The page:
welfare reform – bedroom tax and under-occupancy
How many bedrooms do you have?
The rules for under-occupation will be different under Universal Credit. See Universal Credit for more information.
From April 2013, if you live in a council or housing association home and you have one or more ‘spare’ bedrooms your housing benefit may be reduced.
This could affect you if:
- you are 16 to 61 years old
- you only receive a small amount of housing benefit – for example, if you are working
- you are sick or disabled
You won’t be affected if:
- you live in a one bedroom flat or bedsit, or if
- you or your partner are old enough to receive pension credits. In April 2013 the pension credit age will be around 61 years and 6 months
Under the new rules if you have more bedrooms than the Government says you need, you will lose part of your housing benefit.
The new rules mean you will be allocated one bedroom for:
- each adult couple
- any other person aged 16 or over
- two children of the same sex under the age of 16
- two children under the age of 10 regardless of their sex
- any other child
- a carer (who does not normally live with you) if you or your partner need overnight care
It does not matter how the ‘spare’ bedroom is used, the new rules will apply even if:
- you and your partner need to sleep apart because of a medical condition
- your children mainly live somewhere else, but you have a spare room for when they stay with you
If you have one spare bedroom your housing benefit will be cut by 14% of full the rent and service charge on your property. If you have two or more spare bedrooms, you will lose 25%. If your benefit is cut you will have to pay your landlord the difference between your housing benefit and your rent.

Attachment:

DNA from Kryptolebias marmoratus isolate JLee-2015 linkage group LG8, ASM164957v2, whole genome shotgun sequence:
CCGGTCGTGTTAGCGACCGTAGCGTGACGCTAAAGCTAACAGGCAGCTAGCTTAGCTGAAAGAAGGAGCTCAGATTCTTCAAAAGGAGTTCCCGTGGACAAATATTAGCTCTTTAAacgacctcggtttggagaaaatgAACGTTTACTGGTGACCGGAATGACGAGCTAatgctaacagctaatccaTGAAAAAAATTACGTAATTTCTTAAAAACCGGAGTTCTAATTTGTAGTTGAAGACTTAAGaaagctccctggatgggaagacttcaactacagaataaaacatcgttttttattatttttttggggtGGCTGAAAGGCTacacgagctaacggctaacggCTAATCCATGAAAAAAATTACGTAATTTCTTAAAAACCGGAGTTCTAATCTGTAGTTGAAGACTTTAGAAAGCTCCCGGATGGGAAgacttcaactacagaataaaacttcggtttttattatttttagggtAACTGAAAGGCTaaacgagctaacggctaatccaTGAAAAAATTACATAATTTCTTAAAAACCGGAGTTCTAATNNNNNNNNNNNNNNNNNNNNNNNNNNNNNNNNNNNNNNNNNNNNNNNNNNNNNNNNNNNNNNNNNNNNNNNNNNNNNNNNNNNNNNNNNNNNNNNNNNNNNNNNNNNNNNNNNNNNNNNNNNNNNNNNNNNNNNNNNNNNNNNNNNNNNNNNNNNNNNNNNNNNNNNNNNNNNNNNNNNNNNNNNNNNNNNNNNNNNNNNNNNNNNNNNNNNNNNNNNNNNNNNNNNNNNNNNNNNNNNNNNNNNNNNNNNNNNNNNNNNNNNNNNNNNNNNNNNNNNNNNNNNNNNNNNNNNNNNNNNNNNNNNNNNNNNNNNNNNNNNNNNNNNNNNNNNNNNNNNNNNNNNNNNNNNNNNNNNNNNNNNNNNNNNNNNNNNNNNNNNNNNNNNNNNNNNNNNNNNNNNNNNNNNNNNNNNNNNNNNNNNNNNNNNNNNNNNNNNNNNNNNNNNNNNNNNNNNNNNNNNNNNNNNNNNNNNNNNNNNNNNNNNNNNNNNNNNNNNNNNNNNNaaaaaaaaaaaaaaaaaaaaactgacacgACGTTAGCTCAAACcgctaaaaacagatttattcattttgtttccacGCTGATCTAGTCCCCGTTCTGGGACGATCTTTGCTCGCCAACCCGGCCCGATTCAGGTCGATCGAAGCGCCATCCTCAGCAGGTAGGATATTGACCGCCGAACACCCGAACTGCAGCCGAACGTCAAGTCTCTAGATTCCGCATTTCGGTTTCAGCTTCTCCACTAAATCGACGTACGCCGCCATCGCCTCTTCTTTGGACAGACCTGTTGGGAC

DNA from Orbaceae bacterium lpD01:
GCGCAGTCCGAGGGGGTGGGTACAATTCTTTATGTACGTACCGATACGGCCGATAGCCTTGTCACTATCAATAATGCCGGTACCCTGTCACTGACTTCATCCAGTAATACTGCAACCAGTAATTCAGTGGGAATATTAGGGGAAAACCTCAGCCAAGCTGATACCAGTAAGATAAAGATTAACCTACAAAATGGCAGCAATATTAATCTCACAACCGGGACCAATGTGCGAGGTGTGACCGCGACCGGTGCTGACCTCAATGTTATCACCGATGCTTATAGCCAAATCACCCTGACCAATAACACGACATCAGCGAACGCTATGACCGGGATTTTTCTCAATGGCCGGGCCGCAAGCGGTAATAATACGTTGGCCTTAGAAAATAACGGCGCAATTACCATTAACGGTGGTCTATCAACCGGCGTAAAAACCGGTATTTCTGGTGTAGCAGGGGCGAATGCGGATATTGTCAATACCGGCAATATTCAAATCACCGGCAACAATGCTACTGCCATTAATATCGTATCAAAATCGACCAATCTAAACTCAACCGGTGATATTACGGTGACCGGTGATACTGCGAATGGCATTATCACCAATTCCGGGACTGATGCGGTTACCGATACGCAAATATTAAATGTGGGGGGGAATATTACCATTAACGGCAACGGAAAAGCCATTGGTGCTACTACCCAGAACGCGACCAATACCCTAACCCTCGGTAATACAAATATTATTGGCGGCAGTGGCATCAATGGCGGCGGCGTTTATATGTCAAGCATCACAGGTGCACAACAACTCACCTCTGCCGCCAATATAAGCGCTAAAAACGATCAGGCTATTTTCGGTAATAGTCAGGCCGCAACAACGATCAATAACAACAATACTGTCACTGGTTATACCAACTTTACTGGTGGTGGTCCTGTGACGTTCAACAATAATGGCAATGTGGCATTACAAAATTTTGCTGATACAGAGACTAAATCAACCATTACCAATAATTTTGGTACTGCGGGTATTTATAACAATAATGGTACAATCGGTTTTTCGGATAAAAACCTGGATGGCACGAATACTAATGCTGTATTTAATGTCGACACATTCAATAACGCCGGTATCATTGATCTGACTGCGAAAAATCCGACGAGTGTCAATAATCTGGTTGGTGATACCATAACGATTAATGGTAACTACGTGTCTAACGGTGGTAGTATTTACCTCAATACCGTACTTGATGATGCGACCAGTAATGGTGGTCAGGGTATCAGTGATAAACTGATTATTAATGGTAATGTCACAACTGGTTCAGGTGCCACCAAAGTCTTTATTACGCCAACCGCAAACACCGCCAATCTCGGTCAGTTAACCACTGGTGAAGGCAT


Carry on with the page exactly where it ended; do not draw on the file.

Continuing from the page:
Do you have a disability and need overnight care?
If you are of working age, have a disability and need a ‘spare’ bedroom so that a carer can stay overnight you should contact your local council now so that staff canhelp you keep more of your housing benefit.
What should you do if you are under-occupying?
If you are worried about being able to afford to pay your rent from April 2013 you should ask for advice now. If you don’t pay your rent you could lose your home, so talk to Charter about different ways to pay.
You can also:
- Talk to Charter about transferring to a smaller home or taking in a lodger. You can find more information on this here.
- Contact your council to ask about extra financial help. Councils have a limited amount of money available to make discretionary payments towards housing costs. Your council may prioritise your claim if you have a disability and your house has been adapted.
- Get in touch with your local citizens advice bureau (www.citizensadvice.org.uk) or other local advice agencies.
- Make sure you are claiming all the benefits you can, for example, money to help with the costs of a disability.
- Try to find some paid work to increase your income.
The rules for under-occupancy under Universal Credit will be slightly different. Under this new benefit, the rules for having a spare bedroom will apply unless both members of a couple are over pension age. Under the existing Housing
Benefit system, only one member of a couple needs to be over pension age for under-occupation not to apply.
Under-occupying your home under Universal Credit
The rules for under-occupancy under Universal Credit will be slightly different. Under this new benefit, the rules for having a spare bedroom will apply unless both members of a couple are over pension age. Under the existing Housing Benefit system, only one member of a couple needs to be over pension age for under-occupation not to apply.
Case Study:’The Bedroom Tax’
Mr & Mrs Bell
Mr and Mrs Bell live with their two teenage boys, aged 13 and 15, in a three bedroom house. Their rent is £100 per week and they receive £10 per week in housing benefit. Under the new rules their children will be expected to share a bedroom and so they will be treated as having one spare bedroom. Their housing benefit will be reduced by 14% of £100 (£14), and so they will lose all their housing benefit.
Mr & Mrs Smith
Mr and Mrs Smith live in a two-bedroom flat costing £70 per week in rent. At the moment housing benefit covers the full cost of their rent. Under the new rules they will have one spare bedroom. Their housing benefit will be reduced by 14% of their rent (14% of £70 = £9.80) Their housing benefit will be reduced by £9.80 to £60.20 per week. They will have to pay £9.80 per week towards their rent.